By Marsha Myles Bahra

The Michigan CoOp is a network of school districts that are early adopters of successful, efficient and effective learning models. Districts leverage each other’s strengths to create new opportunities for student learning and engagement. Cooperation and sharing of resources between districts allows each district to successfully offer their own unique program options for their students. Through collaboration, the MiCoOp can offer initiatives that districts could not accomplish on their own. It is a group of districts with leadership on all levels throughout each district, whose leaders are known widely as thought leaders, change agent leaders, transformational leaders, innovative leaders, and leaders who do what is best for students–not just talk about it.

At the foundation of our approach are the following beliefs:

  • Students learning is what’s essential; not where, when or how they learn.
  • Students are unique and are entitled to their own individual learning plan.
  • Students need/want a menu of synchronous and asynchronous options that span brick-and-mortar, online and community involvement.
  • True cooperation (vs. competition) benefits districts, students and teachers.

The Michigan CoOp originated about 10 years ago from a need that I observed with forward-thinking, visionary, risk-taking superintendents. I felt that it would be helpful and energizing if the Superintendents (there were six in the original group) had like-minded individuals to talk with and with whom to share successes and lessons learned. Initially, the Michigan CoOp meetings were only with the six superintendents, but, seeing the benefits of the cooperation, the group expanded early on to include virtual school leaders, tech directors, teachers, counselors, and others who also were seeking fellow “pioneers” with whom they could discuss best practice.

The Michigan CoOp quickly gained the reputation and respect of the Michigan Department of Education and were the first and only districts to be granted the initial K-5 Seat Time Waivers. The six districts also gained the attention of vendors who wanted to align with districts that were out in front of the curve, creating choices and options for students in all settings.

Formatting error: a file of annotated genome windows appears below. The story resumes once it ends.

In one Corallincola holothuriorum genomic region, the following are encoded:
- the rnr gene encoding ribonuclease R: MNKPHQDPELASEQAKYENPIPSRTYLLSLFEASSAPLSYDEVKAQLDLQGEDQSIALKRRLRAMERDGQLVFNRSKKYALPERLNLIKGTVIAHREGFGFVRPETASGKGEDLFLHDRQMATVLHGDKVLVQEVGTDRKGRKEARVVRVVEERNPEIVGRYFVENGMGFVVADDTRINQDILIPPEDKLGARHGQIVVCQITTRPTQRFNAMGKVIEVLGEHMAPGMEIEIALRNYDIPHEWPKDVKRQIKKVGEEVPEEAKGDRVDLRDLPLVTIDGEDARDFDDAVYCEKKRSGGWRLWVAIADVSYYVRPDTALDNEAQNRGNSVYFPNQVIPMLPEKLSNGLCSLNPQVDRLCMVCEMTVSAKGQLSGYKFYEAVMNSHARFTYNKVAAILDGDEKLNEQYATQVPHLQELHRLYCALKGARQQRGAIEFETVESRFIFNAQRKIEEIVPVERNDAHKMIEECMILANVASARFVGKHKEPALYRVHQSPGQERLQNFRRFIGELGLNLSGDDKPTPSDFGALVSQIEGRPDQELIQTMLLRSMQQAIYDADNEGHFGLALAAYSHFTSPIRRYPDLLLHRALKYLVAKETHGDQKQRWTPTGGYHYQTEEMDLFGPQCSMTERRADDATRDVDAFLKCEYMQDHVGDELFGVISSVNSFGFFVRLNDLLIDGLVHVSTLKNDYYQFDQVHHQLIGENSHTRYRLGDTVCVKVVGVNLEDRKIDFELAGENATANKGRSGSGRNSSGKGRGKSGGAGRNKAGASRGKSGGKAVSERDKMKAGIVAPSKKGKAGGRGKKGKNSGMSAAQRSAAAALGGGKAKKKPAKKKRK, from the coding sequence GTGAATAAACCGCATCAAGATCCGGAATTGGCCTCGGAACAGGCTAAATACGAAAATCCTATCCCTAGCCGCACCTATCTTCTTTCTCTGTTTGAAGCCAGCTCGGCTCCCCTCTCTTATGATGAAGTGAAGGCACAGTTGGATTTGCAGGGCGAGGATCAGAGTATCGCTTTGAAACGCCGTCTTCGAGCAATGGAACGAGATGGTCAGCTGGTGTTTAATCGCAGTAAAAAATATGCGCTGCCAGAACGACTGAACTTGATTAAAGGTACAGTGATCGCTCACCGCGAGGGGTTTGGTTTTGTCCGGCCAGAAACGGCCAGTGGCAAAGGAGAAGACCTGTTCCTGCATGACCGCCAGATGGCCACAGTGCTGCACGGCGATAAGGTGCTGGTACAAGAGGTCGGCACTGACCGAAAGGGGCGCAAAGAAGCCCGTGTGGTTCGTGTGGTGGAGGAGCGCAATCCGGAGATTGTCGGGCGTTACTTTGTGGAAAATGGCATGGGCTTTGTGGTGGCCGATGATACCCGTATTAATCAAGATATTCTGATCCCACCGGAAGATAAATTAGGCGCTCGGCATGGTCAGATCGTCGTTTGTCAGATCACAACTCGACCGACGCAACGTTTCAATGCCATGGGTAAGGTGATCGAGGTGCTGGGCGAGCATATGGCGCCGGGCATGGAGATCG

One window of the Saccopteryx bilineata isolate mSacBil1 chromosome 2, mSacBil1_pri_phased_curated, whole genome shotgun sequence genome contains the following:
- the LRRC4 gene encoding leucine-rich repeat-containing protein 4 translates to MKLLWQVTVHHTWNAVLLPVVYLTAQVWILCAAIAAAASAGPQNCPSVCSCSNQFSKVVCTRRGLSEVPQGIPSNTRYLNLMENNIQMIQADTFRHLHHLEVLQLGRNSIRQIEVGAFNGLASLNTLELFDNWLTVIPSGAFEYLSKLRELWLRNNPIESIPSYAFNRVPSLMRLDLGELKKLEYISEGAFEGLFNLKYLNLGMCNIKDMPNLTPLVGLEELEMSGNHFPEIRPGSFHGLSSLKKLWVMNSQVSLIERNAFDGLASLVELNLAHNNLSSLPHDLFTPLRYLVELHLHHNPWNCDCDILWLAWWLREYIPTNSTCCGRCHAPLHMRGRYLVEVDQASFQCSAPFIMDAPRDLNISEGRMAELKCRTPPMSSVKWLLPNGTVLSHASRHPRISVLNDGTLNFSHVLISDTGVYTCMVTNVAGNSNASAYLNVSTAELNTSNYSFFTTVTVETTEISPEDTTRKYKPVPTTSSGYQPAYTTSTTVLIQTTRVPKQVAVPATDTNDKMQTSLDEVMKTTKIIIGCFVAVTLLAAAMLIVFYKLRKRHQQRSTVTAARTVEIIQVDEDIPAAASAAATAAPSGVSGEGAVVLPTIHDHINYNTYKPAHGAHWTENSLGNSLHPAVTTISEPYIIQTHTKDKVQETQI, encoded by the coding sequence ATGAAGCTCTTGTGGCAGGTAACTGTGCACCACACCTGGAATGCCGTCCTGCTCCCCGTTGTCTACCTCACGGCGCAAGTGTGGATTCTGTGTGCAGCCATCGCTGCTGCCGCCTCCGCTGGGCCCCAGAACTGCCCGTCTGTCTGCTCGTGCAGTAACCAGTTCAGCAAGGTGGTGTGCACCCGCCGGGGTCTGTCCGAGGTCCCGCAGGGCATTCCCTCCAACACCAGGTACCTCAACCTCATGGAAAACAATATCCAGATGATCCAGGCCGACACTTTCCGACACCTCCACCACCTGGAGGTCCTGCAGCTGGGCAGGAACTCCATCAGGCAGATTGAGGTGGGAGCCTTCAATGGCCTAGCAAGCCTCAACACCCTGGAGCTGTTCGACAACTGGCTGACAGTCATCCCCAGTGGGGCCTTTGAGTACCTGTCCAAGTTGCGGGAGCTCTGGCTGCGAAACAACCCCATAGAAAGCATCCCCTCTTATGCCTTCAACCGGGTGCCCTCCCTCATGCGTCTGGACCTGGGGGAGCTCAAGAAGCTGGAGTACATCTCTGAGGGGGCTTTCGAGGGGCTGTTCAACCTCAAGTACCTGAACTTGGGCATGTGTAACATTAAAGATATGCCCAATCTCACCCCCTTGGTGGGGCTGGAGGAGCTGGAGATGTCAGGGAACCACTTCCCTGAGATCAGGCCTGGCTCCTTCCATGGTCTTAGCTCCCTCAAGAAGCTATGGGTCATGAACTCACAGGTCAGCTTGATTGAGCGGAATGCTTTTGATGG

Under the leadership of myself and Lisa Sitkins, President and CEO of EdTech Specialists, (both of us are former Michigan teachers), the MiCoOp has become a recognized entity throughout Michigan (and beyond) as a change agent and leader in education transformation. Some of the goals of the Michigan CoOp include:

  • Providing the opportunity for members to benefit from each other’s thought processes, best practices, and meaningful, energizing conversations.
  • Sharing and growing networking opportunities globally with innovators who will help to guide and shape Michigan CoOp initiatives.
  • Advocate for personalization of student learning at the state level.
  • Work toward competency models of education
  • Engage with national leaders in developing alternative, authentic, performance-based assessments
  • Work on closing achievement gap

Because our districts span the entire state of Michigan, there can be a distance of 600 miles from one district to another. Realizing that face-to-face is so very important in sharing with one another, we come together twice a year, once in August and once in January, in a central location where all districts can join in. The Summer and Winter Conferences run for two days, and include time in whole group and breakout sessions. We also ensure plenty of time to network and build relationships, which has proven to be a valuable way to build out members’ PLNs.

We have monthly calls that are very popular as individuals and districts have the opportunity to share what they are doing, best practices, things that they would do differently, questions for each other and the Michigan Department of Education (MDE), etc. For example, the MiCoOp recently had a call relating to the changes in sections of the Pupil Accounting Manual. We compiled their questions after the call, submitted them to MDE, and received written responses to help clarify the changes. We also have national leaders on our calls who talk with us about the topics that include Competency-Based Education, Personalization, and the PACE initiative in New Hampshire, to name a few.

The greatest value in the MiCoOp is the network of individuals who model strong leadership throughout Michigan. The interactions are amazing. This group has become a close-knit group who keep in touch regularly, not just through the MiCoOp facilitated opportunities.

You might also be interested in looking through the Competency-Based Education Webinar/Podcasts that we put together that include webinars/podcasts by some of the MiCoOp districts. These webinars and podcasts have gained recognition as being a collection of the leaders in CBE, Personalization and Performance-Based Assessment.

In the coming weeks, I’ll be sharing a few examples of the good work being done by MiCoOp members, in the hopes of encouraging districts in other states to seek new ways to collaborate. Some of the highlights will include personalization in early childhood education, business partnerships, personalized learning in traditional structures and more, so stay tuned!

For more, see:

Marsha Myles Bahra is President and CEO of EdTech Specialists, LLC and the founder and co-facilitator of the Michigan CoOp. Connect with Marsha on Twitter: @EdTechMI


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